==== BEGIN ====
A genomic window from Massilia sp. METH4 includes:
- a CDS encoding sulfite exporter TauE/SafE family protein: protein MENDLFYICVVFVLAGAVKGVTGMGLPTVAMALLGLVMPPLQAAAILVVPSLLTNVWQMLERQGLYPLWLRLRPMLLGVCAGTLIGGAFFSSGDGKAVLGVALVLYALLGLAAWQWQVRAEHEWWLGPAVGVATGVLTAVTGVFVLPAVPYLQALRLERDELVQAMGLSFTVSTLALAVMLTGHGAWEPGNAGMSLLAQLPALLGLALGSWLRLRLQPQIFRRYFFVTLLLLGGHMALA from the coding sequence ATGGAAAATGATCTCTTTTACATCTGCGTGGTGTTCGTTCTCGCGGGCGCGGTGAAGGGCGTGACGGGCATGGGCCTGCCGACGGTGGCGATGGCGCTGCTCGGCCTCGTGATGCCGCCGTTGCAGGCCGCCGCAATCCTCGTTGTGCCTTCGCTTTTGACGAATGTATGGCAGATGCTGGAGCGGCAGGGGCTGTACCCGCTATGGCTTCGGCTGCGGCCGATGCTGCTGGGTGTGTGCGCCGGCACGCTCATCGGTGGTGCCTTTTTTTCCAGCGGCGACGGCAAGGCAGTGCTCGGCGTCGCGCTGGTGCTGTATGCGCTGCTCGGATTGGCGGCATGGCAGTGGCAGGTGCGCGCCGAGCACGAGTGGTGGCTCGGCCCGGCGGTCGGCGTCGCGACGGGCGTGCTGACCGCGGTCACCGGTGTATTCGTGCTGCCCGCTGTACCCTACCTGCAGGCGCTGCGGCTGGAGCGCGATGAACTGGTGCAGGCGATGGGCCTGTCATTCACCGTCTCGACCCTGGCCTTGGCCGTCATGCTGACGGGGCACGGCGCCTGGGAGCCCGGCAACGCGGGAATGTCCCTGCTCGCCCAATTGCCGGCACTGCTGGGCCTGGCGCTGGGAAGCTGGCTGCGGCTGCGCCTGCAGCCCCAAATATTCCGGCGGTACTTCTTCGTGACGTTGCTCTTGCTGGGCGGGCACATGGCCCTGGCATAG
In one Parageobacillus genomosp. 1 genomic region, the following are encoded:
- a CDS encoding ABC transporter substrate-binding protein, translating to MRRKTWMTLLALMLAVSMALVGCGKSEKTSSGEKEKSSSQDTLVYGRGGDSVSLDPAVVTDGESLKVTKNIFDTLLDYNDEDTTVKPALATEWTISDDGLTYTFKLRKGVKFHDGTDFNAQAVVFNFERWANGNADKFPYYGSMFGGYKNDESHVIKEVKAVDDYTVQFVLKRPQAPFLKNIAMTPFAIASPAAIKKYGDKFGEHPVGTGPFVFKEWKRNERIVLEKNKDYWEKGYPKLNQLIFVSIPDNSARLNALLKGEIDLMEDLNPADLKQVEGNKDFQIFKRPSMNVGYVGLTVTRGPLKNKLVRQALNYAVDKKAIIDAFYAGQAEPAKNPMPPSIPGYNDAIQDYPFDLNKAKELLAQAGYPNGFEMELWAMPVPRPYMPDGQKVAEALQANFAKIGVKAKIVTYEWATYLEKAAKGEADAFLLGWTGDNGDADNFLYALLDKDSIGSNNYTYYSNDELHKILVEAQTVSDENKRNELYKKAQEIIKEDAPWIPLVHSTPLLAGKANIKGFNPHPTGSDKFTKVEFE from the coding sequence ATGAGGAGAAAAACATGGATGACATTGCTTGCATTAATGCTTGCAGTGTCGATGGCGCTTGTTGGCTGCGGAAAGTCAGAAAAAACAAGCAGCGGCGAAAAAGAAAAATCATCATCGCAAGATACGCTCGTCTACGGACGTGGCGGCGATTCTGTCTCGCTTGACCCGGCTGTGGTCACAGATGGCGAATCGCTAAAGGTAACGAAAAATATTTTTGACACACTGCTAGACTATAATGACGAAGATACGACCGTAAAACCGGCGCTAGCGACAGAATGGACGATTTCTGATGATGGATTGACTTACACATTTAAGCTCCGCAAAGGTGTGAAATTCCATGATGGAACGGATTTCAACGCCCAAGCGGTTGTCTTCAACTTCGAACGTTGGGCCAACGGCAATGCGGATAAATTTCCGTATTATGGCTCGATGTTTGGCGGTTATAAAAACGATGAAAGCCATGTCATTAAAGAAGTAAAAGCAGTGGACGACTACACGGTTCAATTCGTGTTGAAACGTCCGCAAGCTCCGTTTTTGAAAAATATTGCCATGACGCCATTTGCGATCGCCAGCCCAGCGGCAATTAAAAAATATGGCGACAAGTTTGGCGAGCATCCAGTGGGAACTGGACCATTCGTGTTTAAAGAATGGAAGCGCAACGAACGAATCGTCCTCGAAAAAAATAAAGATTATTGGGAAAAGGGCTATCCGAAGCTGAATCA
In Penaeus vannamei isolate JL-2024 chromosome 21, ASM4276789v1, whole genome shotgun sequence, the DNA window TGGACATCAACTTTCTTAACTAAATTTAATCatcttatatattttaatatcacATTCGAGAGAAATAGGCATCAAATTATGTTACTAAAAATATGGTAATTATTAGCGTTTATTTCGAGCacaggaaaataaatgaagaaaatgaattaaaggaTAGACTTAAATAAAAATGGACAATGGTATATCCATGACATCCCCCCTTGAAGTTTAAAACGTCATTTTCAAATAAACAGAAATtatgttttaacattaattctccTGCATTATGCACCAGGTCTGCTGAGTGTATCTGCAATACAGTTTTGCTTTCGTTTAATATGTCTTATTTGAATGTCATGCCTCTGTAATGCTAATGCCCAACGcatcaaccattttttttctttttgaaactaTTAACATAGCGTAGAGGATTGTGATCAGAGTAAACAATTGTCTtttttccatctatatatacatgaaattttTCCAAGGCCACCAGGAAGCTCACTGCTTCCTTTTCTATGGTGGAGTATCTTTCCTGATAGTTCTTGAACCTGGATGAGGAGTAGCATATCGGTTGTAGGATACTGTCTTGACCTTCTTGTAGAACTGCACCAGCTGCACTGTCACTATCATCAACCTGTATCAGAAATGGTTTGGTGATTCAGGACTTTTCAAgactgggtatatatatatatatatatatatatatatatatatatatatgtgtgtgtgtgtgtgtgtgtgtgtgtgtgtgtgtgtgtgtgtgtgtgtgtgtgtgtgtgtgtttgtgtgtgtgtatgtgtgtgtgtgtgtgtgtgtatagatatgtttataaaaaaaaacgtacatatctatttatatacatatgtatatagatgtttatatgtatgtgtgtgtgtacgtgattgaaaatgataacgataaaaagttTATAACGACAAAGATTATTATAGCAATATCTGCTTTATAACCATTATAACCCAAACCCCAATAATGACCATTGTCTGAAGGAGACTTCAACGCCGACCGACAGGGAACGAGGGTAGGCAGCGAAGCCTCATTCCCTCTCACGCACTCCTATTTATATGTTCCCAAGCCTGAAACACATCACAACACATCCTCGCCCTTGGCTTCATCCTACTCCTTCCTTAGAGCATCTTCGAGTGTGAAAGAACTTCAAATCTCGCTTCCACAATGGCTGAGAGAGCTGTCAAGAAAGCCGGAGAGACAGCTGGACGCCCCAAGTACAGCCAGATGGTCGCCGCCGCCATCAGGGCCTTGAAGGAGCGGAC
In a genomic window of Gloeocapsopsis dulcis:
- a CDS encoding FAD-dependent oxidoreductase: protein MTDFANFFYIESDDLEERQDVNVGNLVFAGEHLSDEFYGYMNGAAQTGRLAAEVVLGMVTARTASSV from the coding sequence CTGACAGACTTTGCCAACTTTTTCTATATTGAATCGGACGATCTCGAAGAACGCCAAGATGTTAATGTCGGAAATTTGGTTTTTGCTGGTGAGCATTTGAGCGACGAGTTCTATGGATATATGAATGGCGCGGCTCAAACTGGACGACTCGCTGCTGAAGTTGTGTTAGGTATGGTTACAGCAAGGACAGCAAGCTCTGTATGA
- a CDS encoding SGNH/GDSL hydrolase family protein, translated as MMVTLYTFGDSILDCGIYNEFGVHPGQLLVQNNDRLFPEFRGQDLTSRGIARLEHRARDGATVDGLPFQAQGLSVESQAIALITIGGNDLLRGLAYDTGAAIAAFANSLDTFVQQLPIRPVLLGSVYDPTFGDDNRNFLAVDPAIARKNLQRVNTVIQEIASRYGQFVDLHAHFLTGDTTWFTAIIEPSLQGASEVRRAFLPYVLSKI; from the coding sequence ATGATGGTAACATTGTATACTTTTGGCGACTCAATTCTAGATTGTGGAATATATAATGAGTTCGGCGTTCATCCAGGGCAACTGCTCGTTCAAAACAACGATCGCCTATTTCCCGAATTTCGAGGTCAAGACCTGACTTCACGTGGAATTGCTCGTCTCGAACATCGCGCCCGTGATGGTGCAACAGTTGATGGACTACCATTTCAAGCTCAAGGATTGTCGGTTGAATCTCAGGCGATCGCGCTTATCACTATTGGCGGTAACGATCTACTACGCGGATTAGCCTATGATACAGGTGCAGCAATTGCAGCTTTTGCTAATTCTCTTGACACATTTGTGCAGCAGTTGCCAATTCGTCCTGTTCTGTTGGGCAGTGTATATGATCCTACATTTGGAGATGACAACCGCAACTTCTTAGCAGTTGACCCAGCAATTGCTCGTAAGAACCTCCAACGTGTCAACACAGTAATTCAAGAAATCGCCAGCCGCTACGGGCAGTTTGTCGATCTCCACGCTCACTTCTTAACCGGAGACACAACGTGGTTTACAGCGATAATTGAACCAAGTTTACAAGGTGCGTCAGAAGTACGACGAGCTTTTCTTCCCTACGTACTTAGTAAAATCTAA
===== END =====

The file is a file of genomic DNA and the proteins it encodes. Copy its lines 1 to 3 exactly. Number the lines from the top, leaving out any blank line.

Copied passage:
A genomic window from Massilia sp. METH4 includes:
- a CDS encoding sulfite exporter TauE/SafE family protein: protein MENDLFYICVVFVLAGAVKGVTGMGLPTVAMALLGLVMPPLQAAAILVVPSLLTNVWQMLERQGLYPLWLRLRPMLLGVCAGTLIGGAFFSSGDGKAVLGVALVLYALLGLAAWQWQVRAEHEWWLGPAVGVATGVLTAVTGVFVLPAVPYLQALRLERDELVQAMGLSFTVSTLALAVMLTGHGAWEPGNAGMSLLAQLPALLGLALGSWLRLRLQPQIFRRYFFVTLLLLGGHMALA from the coding sequence ATGGAAAATGATCTCTTTTACATCTGCGTGGTGTTCGTTCTCGCGGGCGCGGTGAAGGGCGTGACGGGCATGGGCCTGCCGACGGTGGCGATGGCGCTGCTCGGCCTCGTGATGCCGCCGTTGCAGGCCGCCGCAATCCTCGTTGTGCCTTCGCTTTTGACGAATGTATGGCAGATGCTGGAGCGGCAGGGGCTGTACCCGCTATGGCTTCGGCTGCGGCCGATGCTGCTGGGTGTGTGCGCCGGCACGCTCATCGGTGGTGCCTTTTTTTCCAGCGGCGACGGCAAGGCAGTGCTCGGCGTCGCGCTGGTGCTGTATGCGCTGCTCGGATTGGCGGCATGGCAGTGGCAGGTGCGCGCCGAGCACGAGTGGTGGCTCGGCCCGGCGGTCGGCGTCGCGACGGGCGTGCTGACCGCGGTCACCGGTGTATTCGTGCTGCCCGCTGTACCCTACCTGCAGGCGCTGCGGCTGGAGCGCGATGAACTGGTGCAGGCGATGGGCCTGTCATTCACCGTCTCGACCCTGGCCTTGGCCGTCATGCTGACGGGGCACGGCGCCTGGGAGCCCGGCAACGCGGGAATGTCCCTGCTCGCCCAATTGCCGGCACTGCTGGGCCTGGCGCTGGGAAGCTGGCTGCGGCTGCGCCTGCAGCCCCAAATATTCCGGCGGTACTTCTTCGTGACGTTGCTCTTGCTGGGCGGGCACATGGCCCTGGCATAG
In one Parageobacillus genomosp. 1 genomic region, the following are encoded: